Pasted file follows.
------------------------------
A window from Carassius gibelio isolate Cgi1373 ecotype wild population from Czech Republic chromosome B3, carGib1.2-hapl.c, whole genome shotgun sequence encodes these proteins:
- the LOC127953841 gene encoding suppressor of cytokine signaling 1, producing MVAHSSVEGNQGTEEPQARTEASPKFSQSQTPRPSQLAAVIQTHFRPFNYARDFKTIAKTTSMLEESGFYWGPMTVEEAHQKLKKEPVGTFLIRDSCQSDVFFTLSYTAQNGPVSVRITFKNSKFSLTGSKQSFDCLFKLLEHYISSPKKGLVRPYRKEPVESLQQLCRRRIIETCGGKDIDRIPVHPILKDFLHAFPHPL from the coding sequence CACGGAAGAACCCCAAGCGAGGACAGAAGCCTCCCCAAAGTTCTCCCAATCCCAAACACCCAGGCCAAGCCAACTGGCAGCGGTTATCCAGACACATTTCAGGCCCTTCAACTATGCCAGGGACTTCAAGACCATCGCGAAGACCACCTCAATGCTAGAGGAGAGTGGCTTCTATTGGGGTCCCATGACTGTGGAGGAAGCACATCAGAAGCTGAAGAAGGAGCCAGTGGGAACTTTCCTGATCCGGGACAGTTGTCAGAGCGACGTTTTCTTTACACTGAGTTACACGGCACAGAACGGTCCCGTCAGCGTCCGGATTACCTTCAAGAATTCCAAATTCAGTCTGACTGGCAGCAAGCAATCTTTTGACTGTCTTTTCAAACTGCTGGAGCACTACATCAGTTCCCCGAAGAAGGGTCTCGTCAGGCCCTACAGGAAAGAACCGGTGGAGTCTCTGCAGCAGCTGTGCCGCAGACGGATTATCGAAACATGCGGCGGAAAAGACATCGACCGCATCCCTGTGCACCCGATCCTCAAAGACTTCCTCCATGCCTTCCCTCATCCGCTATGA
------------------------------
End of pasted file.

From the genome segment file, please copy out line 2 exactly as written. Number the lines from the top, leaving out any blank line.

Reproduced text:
- the LOC127953841 gene encoding suppressor of cytokine signaling 1, producing MVAHSSVEGNQGTEEPQARTEASPKFSQSQTPRPSQLAAVIQTHFRPFNYARDFKTIAKTTSMLEESGFYWGPMTVEEAHQKLKKEPVGTFLIRDSCQSDVFFTLSYTAQNGPVSVRITFKNSKFSLTGSKQSFDCLFKLLEHYISSPKKGLVRPYRKEPVESLQQLCRRRIIETCGGKDIDRIPVHPILKDFLHAFPHPL from the coding sequence CACGGAAGAACCCCAAGCGAGGACAGAAGCCTCCCCAAAGTTCTCCCAATCCCAAACACCCAGGCCAAGCCAACTGGCAGCGGTTATCCAGACACATTTCAGGCCCTTCAACTATGCCAGGGACTTCAAGACCATCGCGAAGACCACCTCAATGCTAGAGGAGAGTGGCTTCTATTGGGGTCCCATGACTGTGGAGGAAGCACATCAGAAGCTGAAGAAGGAGCCAGTGGGAACTTTCCTGATCCGGGACAGTTGTCAGAGCGACGTTTTCTTTACACTGAGTTACACGGCACAGAACGGTCCCGTCAGCGTCCGGATTACCTTCAAGAATTCCAAATTCAGTCTGACTGGCAGCAAGCAATCTTTTGACTGTCTTTTCAAACTGCTGGAGCACTACATCAGTTCCCCGAAGAAGGGTCTCGTCAGGCCCTACAGGAAAGAACCGGTGGAGTCTCTGCAGCAGCTGTGCCGCAGACGGATTATCGAAACATGCGGCGGAAAAGACATCGACCGCATCCCTGTGCACCCGATCCTCAAAGACTTCCTCCATGCCTTCCCTCATCCGCTATGA